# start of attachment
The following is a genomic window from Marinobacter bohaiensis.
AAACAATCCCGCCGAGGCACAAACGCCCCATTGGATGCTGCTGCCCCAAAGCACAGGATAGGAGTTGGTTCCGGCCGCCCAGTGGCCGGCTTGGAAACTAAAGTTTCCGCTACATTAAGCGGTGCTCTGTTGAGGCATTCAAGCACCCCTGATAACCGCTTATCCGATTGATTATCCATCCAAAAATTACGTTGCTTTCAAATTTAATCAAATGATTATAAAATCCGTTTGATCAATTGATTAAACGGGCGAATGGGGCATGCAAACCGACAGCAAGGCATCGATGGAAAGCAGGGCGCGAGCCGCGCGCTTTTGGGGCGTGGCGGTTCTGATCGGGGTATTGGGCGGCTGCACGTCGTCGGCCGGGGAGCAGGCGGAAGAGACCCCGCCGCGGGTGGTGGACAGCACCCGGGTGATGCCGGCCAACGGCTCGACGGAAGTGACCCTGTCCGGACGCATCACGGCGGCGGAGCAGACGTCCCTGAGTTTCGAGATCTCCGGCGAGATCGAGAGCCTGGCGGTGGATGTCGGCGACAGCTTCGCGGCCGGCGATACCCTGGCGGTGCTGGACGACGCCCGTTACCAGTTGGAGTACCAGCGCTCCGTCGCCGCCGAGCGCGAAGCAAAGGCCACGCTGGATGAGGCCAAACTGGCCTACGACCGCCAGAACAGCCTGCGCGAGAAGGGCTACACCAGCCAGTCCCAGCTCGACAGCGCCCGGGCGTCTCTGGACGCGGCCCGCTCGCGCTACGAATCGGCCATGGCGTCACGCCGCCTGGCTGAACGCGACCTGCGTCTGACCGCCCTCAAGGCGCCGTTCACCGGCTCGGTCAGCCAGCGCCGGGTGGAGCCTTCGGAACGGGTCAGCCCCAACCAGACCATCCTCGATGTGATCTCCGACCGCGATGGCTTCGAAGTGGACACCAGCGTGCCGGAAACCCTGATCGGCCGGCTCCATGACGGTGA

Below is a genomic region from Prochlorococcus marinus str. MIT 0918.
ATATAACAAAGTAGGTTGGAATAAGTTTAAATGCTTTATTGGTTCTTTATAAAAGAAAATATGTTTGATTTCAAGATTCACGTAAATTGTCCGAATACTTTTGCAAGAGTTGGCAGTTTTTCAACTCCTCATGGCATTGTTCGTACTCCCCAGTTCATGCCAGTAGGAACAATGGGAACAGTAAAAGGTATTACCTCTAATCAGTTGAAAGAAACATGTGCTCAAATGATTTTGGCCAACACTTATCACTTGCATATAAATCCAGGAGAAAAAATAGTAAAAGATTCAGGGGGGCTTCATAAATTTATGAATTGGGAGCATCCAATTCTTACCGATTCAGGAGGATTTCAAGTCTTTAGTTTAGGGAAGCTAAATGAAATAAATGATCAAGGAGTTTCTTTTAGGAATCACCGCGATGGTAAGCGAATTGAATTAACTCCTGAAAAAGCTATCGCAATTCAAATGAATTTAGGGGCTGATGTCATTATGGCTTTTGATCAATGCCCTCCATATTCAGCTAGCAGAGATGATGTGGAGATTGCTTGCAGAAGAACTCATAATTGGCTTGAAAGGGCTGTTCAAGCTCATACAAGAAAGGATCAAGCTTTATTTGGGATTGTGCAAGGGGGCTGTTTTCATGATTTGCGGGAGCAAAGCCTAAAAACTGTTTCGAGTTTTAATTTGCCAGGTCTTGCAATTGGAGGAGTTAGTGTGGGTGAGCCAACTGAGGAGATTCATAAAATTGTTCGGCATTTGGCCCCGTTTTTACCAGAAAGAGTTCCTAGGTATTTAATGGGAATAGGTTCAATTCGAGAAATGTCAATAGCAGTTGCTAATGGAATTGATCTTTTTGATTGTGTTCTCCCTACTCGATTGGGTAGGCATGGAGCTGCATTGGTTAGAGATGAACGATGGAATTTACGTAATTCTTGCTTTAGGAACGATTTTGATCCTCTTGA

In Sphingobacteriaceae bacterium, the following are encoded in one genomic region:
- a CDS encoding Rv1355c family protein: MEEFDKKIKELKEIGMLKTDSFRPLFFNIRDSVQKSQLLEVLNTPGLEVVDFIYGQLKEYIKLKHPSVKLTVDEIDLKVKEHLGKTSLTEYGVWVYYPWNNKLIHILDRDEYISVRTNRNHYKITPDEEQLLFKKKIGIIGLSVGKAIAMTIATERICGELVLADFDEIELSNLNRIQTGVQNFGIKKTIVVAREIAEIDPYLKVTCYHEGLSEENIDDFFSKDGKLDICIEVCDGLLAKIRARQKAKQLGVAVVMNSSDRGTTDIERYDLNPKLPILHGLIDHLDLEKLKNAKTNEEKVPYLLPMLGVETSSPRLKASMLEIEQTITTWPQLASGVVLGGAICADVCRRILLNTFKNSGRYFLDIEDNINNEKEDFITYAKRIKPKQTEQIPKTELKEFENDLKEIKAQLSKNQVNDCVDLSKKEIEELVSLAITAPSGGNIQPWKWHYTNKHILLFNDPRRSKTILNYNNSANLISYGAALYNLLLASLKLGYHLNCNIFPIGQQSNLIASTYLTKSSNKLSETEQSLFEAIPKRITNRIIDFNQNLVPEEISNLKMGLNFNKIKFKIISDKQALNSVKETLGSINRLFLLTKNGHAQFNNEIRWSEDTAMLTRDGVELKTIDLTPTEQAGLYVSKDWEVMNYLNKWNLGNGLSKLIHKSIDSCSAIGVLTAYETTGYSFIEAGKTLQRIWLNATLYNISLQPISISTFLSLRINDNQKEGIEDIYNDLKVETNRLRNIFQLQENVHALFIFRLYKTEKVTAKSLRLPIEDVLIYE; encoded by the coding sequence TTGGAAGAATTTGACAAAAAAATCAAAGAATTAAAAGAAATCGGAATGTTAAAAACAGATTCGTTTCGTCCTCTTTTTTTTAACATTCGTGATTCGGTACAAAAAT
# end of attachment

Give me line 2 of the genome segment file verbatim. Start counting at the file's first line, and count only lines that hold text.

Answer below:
AAACAATCCCGCCGAGGCACAAACGCCCCATTGGATGCTGCTGCCCCAAAGCACAGGATAGGAGTTGGTTCCGGCCGCCCAGTGGCCGGCTTGGAAACTAAAGTTTCCGCTACATTAAGCGGTGCTCTGTTGAGGCATTCAAGCACCCCTGATAACCGCTTATCCGATTGATTATCCATCCAAAAATTACGTTGCTTTCAAATTTAATCAAATGATTATAAAATCCGTTTGATCAATTGATTAAACGGGCGAATGGGGCATGCAAACCGACAGCAAGGCATCGATGGAAAGCAGGGCGCGAGCCGCGCGCTTTTGGGGCGTGGCGGTTCTGATCGGGGTATTGGGCGGCTGCACGTCGTCGGCCGGGGAGCAGGCGGAAGAGACCCCGCCGCGGGTGGTGGACAGCACCCGGGTGATGCCGGCCAACGGCTCGACGGAAGTGACCCTGTCCGGACGCATCACGGCGGCGGAGCAGACGTCCCTGAGTTTCGAGATCTCCGGCGAGATCGAGAGCCTGGCGGTGGATGTCGGCGACAGCTTCGCGGCCGGCGATACCCTGGCGGTGCTGGACGACGCCCGTTACCAGTTGGAGTACCAGCGCTCCGTCGCCGCCGAGCGCGAAGCAAAGGCCACGCTGGATGAGGCCAAACTGGCCTACGACCGCCAGAACAGCCTGCGCGAGAAGGGCTACACCAGCCAGTCCCAGCTCGACAGCGCCCGGGCGTCTCTGGACGCGGCCCGCTCGCGCTACGAATCGGCCATGGCGTCACGCCGCCTGGCTGAACGCGACCTGCGTCTGACCGCCCTCAAGGCGCCGTTCACCGGCTCGGTCAGCCAGCGCCGGGTGGAGCCTTCGGAACGGGTCAGCCCCAACCAGACCATCCTCGATGTGATCTCCGACCGCGATGGCTTCGAAGTGGACACCAGCGTGCCGGAAACCCTGATCGGCCGGCTCCATGACGGTGA